Sacrificing Your Health for Success Can Have the Opposite Effect
I travel – a lot. In fact, some days I think I may be on a first-name basis with all the TSA and gate agents at Minneapolis/St. Paul International Airport.
I’m in good company, I know. And if you are a fellow road warrior, you know that with extensive travel comes long days, hours in airports, and a strange familiarity with fast and quick food. It also often means no time to exercise, to meditate, or to breathe.
Oddly enough, it’s a lifestyle that my experience as a working mom prepared me well for. Between my two girls, I spent probably a decade running home to pick them up from school only to grab food at the nearest fast-food joint and shuttle them to whatever activity they had on their schedule that night.
I didn’t really have much time to take care of me. As a result, I was tired, stressed, and often on auto-pilot as I moved from one task to the next. I loved what I was doing for them and with them, but I wasn’t my best self, so I was unable to truly enjoy many of the great moments in the midst of the busyness.
What I didn’t realize then was how important it is to take care of yourself – particularly when you're so busy you think you can’t. Your health has a direct impact on your performance at work and in life.
I recently attended an event for senior female executives at Mayo Clinic in Rochester, Minnesota. Rather than jumping right into a packed agenda, we began our day by walking on treadmills while the first presenter spent an hour talking to us about the importance of being active and the health risks of sitting too much.
None of this was new information to us. But it was nonetheless a valuable reminder that no matter how busy we are at work and at home, our health shouldn’t take a backseat to life’s other priorities.
How can you be present if you’re tired? How can you make tough decisions if you’re stressed? Not very well, and I say this from years of experience!
Corporations figured out the connection between health and employee success years ago and quickly started rolling out wellness programs to encourage healthy lifestyle choices. Wellness programs like RBC’s Living Well program support employees by helping them understand their current health and offering incentives to participate in healthy activities that improve mental, emotional, financial, and physical well-being. Couple that with the fact that many office buildings have added on-site fitness centers for tenants, and it's clear that opportunities to take some time out of your day to work on your health are greater than ever before.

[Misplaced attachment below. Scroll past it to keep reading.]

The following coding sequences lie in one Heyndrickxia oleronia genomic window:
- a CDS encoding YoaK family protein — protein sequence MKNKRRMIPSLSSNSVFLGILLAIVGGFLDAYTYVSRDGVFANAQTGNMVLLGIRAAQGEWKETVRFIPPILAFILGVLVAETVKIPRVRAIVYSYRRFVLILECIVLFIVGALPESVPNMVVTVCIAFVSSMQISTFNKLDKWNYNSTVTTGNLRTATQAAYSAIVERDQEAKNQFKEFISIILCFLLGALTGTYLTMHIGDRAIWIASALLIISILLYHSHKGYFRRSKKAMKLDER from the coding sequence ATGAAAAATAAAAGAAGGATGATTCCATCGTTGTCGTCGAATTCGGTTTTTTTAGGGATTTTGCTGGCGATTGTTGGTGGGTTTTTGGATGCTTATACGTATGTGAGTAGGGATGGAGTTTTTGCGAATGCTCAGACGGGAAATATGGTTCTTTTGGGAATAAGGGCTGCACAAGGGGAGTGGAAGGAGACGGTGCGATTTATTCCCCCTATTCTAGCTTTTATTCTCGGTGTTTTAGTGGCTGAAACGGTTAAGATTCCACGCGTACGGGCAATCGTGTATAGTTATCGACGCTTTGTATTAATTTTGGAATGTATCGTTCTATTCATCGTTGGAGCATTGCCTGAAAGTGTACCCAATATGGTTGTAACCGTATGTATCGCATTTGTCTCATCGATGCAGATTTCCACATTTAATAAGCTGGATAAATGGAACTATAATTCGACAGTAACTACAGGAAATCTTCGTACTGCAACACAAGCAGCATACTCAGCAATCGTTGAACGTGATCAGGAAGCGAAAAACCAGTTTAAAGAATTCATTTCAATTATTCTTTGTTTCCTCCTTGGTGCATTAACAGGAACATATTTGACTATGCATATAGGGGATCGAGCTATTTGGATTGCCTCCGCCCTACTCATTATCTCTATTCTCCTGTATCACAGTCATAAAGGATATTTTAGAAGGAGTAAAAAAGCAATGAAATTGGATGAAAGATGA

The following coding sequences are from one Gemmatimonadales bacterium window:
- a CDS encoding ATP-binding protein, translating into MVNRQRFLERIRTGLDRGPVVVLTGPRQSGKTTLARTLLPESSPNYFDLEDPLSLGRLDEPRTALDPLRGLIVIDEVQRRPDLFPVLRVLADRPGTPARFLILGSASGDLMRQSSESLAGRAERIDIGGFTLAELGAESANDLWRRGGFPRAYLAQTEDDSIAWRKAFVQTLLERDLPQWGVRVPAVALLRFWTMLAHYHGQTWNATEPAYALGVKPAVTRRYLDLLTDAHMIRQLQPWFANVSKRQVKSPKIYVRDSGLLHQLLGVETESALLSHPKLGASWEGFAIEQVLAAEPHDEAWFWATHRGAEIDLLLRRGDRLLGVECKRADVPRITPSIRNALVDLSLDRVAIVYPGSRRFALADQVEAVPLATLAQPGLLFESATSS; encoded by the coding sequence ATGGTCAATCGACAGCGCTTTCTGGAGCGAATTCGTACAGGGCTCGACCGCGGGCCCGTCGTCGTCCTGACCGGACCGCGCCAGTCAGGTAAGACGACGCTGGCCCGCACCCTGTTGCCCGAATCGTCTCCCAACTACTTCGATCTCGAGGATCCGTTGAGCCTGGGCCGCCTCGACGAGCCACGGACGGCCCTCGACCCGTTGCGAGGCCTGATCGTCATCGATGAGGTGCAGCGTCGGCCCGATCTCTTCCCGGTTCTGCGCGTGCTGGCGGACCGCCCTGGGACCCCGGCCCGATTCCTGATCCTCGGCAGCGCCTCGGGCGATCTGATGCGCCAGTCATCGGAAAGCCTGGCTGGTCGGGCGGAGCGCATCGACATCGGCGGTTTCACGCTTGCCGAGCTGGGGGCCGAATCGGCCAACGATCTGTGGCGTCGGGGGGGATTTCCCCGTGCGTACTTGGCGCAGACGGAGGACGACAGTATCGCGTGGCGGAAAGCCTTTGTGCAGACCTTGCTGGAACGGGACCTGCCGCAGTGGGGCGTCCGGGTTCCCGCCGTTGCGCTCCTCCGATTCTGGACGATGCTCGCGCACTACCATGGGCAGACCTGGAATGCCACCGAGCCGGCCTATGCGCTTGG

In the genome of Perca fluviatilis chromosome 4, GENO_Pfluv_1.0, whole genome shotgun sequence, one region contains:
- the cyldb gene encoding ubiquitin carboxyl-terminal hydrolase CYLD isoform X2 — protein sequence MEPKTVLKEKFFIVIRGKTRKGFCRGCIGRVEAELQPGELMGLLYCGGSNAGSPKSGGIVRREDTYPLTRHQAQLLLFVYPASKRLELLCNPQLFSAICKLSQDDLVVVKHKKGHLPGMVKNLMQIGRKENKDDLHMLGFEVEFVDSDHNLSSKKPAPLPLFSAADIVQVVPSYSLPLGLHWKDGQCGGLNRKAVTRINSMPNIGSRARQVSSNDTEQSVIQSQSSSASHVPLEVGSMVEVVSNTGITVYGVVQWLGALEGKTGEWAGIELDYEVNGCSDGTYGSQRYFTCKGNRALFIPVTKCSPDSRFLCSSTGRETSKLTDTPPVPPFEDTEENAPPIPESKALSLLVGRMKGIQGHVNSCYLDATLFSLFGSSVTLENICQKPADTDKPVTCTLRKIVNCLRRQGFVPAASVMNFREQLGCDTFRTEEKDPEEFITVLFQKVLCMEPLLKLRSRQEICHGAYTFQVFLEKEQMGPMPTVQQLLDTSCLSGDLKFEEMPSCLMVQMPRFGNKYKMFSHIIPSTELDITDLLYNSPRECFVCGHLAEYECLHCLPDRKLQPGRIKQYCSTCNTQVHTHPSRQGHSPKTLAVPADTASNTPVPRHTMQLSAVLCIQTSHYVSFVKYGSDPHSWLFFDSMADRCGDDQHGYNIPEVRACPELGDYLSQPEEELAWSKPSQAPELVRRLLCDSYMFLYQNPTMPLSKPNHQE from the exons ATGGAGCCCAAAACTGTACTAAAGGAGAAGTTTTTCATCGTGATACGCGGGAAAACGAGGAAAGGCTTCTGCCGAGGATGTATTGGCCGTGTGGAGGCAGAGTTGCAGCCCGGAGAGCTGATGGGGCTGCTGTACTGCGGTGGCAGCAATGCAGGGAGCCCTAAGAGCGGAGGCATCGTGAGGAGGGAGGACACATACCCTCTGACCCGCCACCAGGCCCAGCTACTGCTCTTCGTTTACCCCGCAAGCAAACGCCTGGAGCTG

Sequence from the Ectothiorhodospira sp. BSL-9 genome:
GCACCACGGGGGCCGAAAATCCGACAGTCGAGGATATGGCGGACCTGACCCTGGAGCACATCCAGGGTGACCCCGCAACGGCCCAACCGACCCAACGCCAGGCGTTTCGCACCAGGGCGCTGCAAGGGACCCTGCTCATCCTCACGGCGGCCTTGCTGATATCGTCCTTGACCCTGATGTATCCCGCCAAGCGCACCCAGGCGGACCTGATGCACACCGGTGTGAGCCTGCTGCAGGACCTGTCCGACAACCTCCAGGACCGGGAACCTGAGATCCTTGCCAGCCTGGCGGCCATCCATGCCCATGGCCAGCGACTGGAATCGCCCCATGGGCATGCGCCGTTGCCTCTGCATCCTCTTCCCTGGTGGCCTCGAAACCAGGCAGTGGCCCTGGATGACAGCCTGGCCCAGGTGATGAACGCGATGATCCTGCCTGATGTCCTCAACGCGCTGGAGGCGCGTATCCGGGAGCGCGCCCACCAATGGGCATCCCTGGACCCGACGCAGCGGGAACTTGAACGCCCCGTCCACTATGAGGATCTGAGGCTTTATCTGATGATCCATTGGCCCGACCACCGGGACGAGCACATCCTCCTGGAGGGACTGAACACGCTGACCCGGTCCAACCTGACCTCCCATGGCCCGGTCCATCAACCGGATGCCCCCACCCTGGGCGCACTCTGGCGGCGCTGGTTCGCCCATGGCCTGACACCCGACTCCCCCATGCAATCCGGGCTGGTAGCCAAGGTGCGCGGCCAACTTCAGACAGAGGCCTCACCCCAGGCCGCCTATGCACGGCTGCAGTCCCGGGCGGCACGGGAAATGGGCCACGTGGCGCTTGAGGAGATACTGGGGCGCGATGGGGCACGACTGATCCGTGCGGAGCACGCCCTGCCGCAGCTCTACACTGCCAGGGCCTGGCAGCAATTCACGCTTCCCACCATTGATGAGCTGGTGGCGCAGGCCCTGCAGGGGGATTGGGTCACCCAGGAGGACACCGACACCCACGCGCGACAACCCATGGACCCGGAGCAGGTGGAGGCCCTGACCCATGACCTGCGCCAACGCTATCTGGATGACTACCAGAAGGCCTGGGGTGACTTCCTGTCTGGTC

[Related: The Complex Nature of Employee Happiness]
But many of us continue to put it on the back-burner. Work gets in the way. Life gets in the way. Family takes priority.
Peter Arvai, the co-founder and CEO of Prezi, wrote a great piece for Forbes a few years ago on the prevalence of undernourished leaders in Corporate America. An undernourished leader, he said, is “someone who gives away more energy than he or she takes in and sustains themselves on unhealthy habits (physical and mental).”
It’s pretty easy to become an undernourished leader, employee, parent, or caretaker. I know I'm guilty, but I'm trying to get better. Here’s how:
I’ve committed to strength training at least once per week, running twice per week, and yoga 2-3 times per week.
To hold myself accountable, I schedule time for those workouts in my calendar – even if it’s on the weekend!
To make workouts more accessible, I found a place downtown just blocks away from my office where I can do my strength days.
While I am not always able to put myself first – let’s face it, the demands of life make it nearly impossible for any of us to do so – I have made great strides to move myself up a lot higher on my priority list. Doing so not only benefits me, but everyone and everything else in my life.
As chief of staff, Kristen Kimmell is the point person on several key RBC Wealth Management – U.S. initiatives, including the ongoing partnership with City National Bank, the firm’s securities-based lending platform; and brand marketing. She and her team also help coordinate processes and procedures managing administrative, communication, financial, policy and risk factors across the firm.
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